News headlines in November 2020

  1. Not all 74 million Trump Voters Can be Racists

    BERLIN, Nov 25 (IPS) - Nikolaos Gavalakis heads the editorial office of the Internationale Politik und Gesellschaft IPG-Journal. Previously, he was head of the Friedrich-Ebert-Stiftung's regional office 'Dialogue Eastern Europe' in Kiev.   Trumpism isn’t just going away after the US elections. And we finally need to understand whyDonald Trump will have to leave the White House in January. Although there will be a few skirmishes in the US courts in the coming weeks to sort out whether some votes were legitimate or not, the outcome won’t change.

  2. Online Attacks On Female Journalists Are Increasingly Spilling Into the 'Real World' New Research

    Nov 25 (IPS) - The insidious problem of online violence against women journalists is increasingly spilling offline with potentially deadly consequences, a new global survey suggests.

  3. Food as Prevention Rising to Nutritional Challenges

    NAPLES, Italy, Nov 25 (IPS) - The risks factors contributing to the dramatic rise in non-communicable diseases (NCDs) in recent decades have been known for a long time but the Covid-19 pandemic has brutally exposed our collective failure to deal with them.

  4. Does WFP Deserve the Nobel Peace Prize?

    STOCKHOLM / ROME, Nov 24 (IPS) - If I am not for myself, who will be for me? But if I am only for myself, who am I? And if not now, when? That which is hateful to you, do not do to your fellow go and learn. - Hillel the Elder, active during the first century BCE.

    On 10 December, representatives for the World Food Programme (WFP) will in Norway receive the Nobel Peace Prize at the Oslo City Hall. This is taking place while the COVID-19 pandemic is causing lock-downs and suffering all over world, limiting agricultural production and disrupting supply chains.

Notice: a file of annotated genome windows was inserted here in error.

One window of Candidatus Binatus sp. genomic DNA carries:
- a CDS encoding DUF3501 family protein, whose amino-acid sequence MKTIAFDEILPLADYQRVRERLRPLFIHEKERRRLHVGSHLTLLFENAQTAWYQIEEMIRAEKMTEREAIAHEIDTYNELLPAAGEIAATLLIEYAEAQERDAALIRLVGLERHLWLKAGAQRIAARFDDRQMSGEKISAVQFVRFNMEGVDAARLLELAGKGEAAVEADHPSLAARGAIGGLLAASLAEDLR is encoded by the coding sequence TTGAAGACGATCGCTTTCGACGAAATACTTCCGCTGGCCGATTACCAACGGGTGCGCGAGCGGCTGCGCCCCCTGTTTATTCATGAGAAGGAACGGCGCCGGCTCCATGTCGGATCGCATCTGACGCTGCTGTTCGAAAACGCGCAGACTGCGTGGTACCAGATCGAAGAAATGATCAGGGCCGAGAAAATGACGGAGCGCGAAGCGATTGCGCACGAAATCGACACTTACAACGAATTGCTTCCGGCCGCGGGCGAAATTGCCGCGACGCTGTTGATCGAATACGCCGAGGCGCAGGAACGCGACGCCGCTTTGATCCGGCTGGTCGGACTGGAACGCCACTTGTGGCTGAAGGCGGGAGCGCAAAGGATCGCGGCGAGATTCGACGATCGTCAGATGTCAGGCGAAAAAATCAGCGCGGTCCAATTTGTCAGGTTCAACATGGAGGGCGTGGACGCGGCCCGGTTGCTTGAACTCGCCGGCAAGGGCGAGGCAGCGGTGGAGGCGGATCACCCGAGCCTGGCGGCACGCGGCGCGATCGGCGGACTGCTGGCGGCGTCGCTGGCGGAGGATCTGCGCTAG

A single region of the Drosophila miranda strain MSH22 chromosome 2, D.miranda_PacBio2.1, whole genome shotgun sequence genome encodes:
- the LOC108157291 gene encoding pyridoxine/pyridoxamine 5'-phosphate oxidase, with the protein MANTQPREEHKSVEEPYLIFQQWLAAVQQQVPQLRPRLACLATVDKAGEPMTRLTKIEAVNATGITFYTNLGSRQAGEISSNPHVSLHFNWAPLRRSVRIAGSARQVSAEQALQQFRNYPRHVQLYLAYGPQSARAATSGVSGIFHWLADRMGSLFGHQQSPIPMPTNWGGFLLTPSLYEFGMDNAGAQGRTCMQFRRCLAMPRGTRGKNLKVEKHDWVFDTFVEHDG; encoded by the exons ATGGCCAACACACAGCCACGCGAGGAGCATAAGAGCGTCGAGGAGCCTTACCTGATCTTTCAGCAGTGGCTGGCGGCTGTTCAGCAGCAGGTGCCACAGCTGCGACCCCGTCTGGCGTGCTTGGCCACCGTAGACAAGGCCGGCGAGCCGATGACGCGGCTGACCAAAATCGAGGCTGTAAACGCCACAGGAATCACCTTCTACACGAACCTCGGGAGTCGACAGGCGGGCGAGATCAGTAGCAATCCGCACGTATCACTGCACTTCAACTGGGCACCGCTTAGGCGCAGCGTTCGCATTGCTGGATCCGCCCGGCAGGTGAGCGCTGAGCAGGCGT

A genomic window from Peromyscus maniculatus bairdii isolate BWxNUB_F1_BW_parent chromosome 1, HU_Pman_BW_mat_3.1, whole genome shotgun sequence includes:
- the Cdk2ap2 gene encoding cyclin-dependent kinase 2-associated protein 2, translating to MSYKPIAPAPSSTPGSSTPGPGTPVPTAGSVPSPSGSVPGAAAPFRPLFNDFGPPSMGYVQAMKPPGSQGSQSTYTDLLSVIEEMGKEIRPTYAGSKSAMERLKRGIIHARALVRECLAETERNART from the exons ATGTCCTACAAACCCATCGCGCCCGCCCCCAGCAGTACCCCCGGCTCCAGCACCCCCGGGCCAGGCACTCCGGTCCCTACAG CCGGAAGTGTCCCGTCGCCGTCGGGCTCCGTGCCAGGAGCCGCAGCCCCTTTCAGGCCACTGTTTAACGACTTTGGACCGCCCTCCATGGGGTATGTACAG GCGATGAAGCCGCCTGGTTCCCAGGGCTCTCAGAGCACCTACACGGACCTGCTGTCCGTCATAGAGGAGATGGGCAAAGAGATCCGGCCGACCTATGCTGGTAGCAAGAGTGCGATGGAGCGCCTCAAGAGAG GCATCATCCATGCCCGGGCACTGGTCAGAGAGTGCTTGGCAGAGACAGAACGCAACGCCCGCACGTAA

5. How UN Helped Benin Become Worlds Fastest Place to Start a Business via a Mobile Phone

    GENEVA, Nov 24 (IPS) - Until recently, Benin was best known for its cotton exports and its vibrant clothing designs. Since this year it is also the fastest place in the world to start a company. By providing a full online service, the government helped entrepreneurs create businesses and jobs during the pandemic. A third of Benin's new entrepreneurs are women.

  6. World Bank Urges Governments to Guarantee Private Profits

    KUALA LUMPUR and SYDNEY, Nov 24 (IPS) - The World Bank has been leading other multilateral development banks (MDBs) and international financial institutions to press developing country governments to de-risk infrastructure and other private, especially foreign investments.

  7. Green Recovery in Mexico A Citizens Plea

    NEW YORK, Nov 23 (IPS) - The alarms warning against climate inaction have sounded for years. Almost a year into the hardest pandemic and maybe the worst economic recession my generation has seen, expert voices everywhere are claiming this to be the golden opportunity to do something to right our course and even find a silver lining in this unfortunate situation, by funding the economic recovery of COVID-19 with a green stimulus package.

  8. From Political Prisoner to Champion of Human Rights - The Wai Wai Nu Story

    NEW DELHI, India, Nov 23 (IPS) - Instead of being cowed by her seven-year imprisonment, Wai Wai Nu, emerged stronger and more determined to fight for the rights of all people, including the Rohingya in her native Myanmar.

  9. Could the Finance Sector Hold the Key to Ending Deforestation?

    OXFORD, UK, Nov 23 (IPS) - At the beginning of 2020, there were hopes that this would be a 'super year for nature'. It has not turned out that way. Tropical forests, so crucial for biodiversity, the climate and the indigenous communities who live in them, have continued to be destroyed at alarming rates. In fact, despite the shutdown of large parts of the global economy, rates of deforestation globally have increased since last year.

  10. Farmers Will (Again) Feed the World

    NEW YORK, Nov 23 (IPS) - Wealthier countries struggling to contain the widening COVID-19 pandemic amid protests over lockdowns and restrictions risk ignoring an even greater danger out there – a looming global food emergency.